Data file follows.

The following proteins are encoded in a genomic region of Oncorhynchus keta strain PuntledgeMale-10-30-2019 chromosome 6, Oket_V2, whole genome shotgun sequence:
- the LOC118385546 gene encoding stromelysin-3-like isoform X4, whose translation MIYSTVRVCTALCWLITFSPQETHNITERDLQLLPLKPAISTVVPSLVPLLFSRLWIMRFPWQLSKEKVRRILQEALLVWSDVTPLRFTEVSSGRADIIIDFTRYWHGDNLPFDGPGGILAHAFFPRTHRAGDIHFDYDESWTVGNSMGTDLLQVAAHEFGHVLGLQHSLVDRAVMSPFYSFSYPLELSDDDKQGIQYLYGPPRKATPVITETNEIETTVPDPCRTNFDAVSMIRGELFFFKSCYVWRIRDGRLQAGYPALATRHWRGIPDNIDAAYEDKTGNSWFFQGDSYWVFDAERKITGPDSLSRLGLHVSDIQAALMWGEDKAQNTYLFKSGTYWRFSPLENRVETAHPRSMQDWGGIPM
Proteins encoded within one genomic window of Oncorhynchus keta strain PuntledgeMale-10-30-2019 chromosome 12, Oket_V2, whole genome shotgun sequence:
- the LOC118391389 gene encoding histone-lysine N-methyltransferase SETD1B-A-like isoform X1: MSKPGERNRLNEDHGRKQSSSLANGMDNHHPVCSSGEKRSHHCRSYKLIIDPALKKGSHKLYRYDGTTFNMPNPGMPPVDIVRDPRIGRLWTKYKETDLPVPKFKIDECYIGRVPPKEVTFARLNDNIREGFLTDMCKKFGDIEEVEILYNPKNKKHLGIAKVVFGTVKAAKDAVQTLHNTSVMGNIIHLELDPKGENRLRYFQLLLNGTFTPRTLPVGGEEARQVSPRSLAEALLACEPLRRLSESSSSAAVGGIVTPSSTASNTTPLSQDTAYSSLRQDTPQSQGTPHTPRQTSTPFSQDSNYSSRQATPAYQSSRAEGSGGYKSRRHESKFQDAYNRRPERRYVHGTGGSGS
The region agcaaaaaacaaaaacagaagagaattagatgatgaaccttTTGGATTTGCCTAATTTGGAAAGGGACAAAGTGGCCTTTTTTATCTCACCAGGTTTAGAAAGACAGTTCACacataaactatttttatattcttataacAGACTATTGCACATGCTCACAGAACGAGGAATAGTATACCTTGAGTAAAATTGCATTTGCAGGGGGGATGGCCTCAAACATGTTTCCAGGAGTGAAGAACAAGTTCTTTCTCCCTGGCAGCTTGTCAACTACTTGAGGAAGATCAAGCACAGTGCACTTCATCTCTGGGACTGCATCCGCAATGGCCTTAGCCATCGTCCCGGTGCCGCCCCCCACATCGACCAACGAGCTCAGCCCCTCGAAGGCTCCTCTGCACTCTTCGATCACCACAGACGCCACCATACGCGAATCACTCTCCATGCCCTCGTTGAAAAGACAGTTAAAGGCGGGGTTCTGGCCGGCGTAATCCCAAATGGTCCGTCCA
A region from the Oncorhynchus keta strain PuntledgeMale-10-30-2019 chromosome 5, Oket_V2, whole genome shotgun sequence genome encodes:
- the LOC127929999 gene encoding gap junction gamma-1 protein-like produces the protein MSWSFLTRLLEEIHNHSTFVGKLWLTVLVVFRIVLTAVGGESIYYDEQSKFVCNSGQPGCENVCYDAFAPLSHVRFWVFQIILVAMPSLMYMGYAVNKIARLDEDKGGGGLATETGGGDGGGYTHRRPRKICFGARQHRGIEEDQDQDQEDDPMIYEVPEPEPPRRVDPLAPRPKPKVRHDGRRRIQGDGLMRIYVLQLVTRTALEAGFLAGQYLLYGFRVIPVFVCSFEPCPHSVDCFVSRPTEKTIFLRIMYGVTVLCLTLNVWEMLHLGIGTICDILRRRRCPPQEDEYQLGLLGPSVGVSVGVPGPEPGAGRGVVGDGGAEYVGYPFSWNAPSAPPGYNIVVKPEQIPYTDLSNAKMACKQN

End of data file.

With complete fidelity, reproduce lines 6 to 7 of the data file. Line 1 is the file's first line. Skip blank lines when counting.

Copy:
A region from the Oncorhynchus keta strain PuntledgeMale-10-30-2019 chromosome 5, Oket_V2, whole genome shotgun sequence genome encodes:
- the LOC127929999 gene encoding gap junction gamma-1 protein-like produces the protein MSWSFLTRLLEEIHNHSTFVGKLWLTVLVVFRIVLTAVGGESIYYDEQSKFVCNSGQPGCENVCYDAFAPLSHVRFWVFQIILVAMPSLMYMGYAVNKIARLDEDKGGGGLATETGGGDGGGYTHRRPRKICFGARQHRGIEEDQDQDQEDDPMIYEVPEPEPPRRVDPLAPRPKPKVRHDGRRRIQGDGLMRIYVLQLVTRTALEAGFLAGQYLLYGFRVIPVFVCSFEPCPHSVDCFVSRPTEKTIFLRIMYGVTVLCLTLNVWEMLHLGIGTICDILRRRRCPPQEDEYQLGLLGPSVGVSVGVPGPEPGAGRGVVGDGGAEYVGYPFSWNAPSAPPGYNIVVKPEQIPYTDLSNAKMACKQN